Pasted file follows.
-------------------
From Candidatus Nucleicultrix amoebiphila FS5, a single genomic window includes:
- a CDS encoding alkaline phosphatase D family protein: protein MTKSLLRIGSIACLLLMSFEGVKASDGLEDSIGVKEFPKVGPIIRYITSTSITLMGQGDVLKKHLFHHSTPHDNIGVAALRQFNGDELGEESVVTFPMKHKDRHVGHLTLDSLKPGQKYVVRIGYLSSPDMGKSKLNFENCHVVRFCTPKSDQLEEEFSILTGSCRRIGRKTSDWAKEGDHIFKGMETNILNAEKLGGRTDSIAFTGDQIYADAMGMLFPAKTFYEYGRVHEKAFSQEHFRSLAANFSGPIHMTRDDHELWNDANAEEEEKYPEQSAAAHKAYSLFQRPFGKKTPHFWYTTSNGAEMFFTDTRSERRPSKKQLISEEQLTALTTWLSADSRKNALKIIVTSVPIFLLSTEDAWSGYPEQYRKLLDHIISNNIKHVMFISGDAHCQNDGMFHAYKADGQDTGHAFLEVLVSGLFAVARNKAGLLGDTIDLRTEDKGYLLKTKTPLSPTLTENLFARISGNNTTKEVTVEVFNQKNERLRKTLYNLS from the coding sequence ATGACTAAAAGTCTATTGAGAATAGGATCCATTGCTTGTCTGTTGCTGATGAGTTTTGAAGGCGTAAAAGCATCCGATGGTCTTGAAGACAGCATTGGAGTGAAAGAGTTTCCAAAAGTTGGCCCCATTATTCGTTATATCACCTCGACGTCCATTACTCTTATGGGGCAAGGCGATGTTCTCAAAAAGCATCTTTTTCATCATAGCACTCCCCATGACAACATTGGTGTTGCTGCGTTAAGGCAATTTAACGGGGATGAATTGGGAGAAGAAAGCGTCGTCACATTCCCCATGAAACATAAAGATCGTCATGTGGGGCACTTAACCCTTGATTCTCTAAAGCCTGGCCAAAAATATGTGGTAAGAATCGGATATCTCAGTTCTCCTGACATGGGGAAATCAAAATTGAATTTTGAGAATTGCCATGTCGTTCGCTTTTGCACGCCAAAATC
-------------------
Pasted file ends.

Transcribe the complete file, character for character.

From Candidatus Nucleicultrix amoebiphila FS5, a single genomic window includes:
- a CDS encoding alkaline phosphatase D family protein: protein MTKSLLRIGSIACLLLMSFEGVKASDGLEDSIGVKEFPKVGPIIRYITSTSITLMGQGDVLKKHLFHHSTPHDNIGVAALRQFNGDELGEESVVTFPMKHKDRHVGHLTLDSLKPGQKYVVRIGYLSSPDMGKSKLNFENCHVVRFCTPKSDQLEEEFSILTGSCRRIGRKTSDWAKEGDHIFKGMETNILNAEKLGGRTDSIAFTGDQIYADAMGMLFPAKTFYEYGRVHEKAFSQEHFRSLAANFSGPIHMTRDDHELWNDANAEEEEKYPEQSAAAHKAYSLFQRPFGKKTPHFWYTTSNGAEMFFTDTRSERRPSKKQLISEEQLTALTTWLSADSRKNALKIIVTSVPIFLLSTEDAWSGYPEQYRKLLDHIISNNIKHVMFISGDAHCQNDGMFHAYKADGQDTGHAFLEVLVSGLFAVARNKAGLLGDTIDLRTEDKGYLLKTKTPLSPTLTENLFARISGNNTTKEVTVEVFNQKNERLRKTLYNLS from the coding sequence ATGACTAAAAGTCTATTGAGAATAGGATCCATTGCTTGTCTGTTGCTGATGAGTTTTGAAGGCGTAAAAGCATCCGATGGTCTTGAAGACAGCATTGGAGTGAAAGAGTTTCCAAAAGTTGGCCCCATTATTCGTTATATCACCTCGACGTCCATTACTCTTATGGGGCAAGGCGATGTTCTCAAAAAGCATCTTTTTCATCATAGCACTCCCCATGACAACATTGGTGTTGCTGCGTTAAGGCAATTTAACGGGGATGAATTGGGAGAAGAAAGCGTCGTCACATTCCCCATGAAACATAAAGATCGTCATGTGGGGCACTTAACCCTTGATTCTCTAAAGCCTGGCCAAAAATATGTGGTAAGAATCGGATATCTCAGTTCTCCTGACATGGGGAAATCAAAATTGAATTTTGAGAATTGCCATGTCGTTCGCTTTTGCACGCCAAAATC